Michael Cannon cites two studies that say the pre-existing condition problem is rare. An HHS study says 1% of Americans have been denied coverage because of a pre-existing conditions. He also sites a study by economists who say the uninsurable is less than 1% of the population. Cannon then reminds us that the individual market pools risks well, and that allowing insurers to risk-rate premiums would encourage innovative products like health status insurance.
Also check out John Goodman’s post:
Although the most important parts of ObamaCare [HR 3590] (the individual mandate, subsidies, employer fines, etc.) do not kick in until 2014, the legislation made interim provision for those with pre-existing conditions problems. A new kind of risk pool is open to anyone who is denied insurance in the private sector and it’s available for the same premiums healthy people pay. Twenty-three states are operating their own risk pools and 27 are relying on a federal plan.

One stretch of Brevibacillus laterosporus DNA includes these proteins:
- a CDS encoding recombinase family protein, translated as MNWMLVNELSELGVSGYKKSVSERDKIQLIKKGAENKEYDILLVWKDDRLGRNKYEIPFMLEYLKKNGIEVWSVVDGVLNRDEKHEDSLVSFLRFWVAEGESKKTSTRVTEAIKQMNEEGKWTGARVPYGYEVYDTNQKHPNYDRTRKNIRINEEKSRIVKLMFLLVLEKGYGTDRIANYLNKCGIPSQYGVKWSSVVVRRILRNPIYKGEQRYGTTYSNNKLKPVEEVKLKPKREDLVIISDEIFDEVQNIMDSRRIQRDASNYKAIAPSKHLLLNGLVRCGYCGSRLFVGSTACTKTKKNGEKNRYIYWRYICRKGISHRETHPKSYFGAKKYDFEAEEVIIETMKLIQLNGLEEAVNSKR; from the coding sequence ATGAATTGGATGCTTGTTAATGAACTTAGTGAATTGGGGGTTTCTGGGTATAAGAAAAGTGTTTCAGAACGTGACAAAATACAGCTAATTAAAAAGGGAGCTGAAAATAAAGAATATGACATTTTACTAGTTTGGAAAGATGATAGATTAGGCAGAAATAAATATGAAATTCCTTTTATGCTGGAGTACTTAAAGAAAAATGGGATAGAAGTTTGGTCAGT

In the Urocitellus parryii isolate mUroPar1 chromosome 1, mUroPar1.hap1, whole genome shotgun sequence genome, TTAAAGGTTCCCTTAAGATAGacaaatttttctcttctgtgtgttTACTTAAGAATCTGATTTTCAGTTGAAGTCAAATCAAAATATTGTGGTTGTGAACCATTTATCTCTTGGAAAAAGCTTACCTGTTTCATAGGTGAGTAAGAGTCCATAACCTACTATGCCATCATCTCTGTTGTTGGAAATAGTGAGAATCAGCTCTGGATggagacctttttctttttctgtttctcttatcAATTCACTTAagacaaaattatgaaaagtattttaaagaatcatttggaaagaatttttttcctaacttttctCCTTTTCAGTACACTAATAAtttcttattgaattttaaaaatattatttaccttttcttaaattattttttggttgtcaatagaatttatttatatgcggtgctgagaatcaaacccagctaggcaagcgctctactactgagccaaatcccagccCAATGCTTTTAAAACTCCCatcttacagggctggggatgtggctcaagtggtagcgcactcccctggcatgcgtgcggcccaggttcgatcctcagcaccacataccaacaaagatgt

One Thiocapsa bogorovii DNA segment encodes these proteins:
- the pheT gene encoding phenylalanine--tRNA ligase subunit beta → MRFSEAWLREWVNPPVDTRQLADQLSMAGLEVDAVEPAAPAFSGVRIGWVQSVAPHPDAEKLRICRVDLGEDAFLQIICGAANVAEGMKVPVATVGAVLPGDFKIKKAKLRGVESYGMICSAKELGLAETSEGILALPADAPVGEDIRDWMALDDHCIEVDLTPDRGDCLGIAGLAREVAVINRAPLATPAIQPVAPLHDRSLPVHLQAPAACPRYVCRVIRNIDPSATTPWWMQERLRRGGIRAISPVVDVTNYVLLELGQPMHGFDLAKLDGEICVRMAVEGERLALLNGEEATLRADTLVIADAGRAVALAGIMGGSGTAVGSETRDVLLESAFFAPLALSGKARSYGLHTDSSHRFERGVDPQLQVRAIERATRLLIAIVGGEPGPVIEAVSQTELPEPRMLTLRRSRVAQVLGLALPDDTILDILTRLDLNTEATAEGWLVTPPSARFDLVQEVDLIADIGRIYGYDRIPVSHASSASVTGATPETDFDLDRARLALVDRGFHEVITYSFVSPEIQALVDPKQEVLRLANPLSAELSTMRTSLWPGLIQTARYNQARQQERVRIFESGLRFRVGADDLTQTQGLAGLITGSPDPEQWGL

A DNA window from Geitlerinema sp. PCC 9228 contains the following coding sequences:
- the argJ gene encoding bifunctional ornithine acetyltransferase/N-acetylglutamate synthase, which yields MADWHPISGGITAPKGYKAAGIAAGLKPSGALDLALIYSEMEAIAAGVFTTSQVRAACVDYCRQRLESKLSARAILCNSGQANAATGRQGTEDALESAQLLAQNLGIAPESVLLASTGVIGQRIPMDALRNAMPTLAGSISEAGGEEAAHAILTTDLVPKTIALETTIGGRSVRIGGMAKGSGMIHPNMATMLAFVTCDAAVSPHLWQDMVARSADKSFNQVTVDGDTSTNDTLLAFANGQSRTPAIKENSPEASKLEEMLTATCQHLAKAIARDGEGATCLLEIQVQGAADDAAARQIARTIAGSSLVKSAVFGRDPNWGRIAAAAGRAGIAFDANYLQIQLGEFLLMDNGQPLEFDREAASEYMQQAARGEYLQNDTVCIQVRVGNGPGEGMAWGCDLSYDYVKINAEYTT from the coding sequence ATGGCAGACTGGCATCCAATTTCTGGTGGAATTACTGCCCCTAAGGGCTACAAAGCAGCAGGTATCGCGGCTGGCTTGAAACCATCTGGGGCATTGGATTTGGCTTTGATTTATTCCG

It’s been like giving a party to which no one comes. The Medicare program chief actuary predicted last spring that 375,000 would sign up for the new risk pool insurance in 2010. But by the end of November, only 8,000 had done so.
See also this post on guaranteed renewable insurance.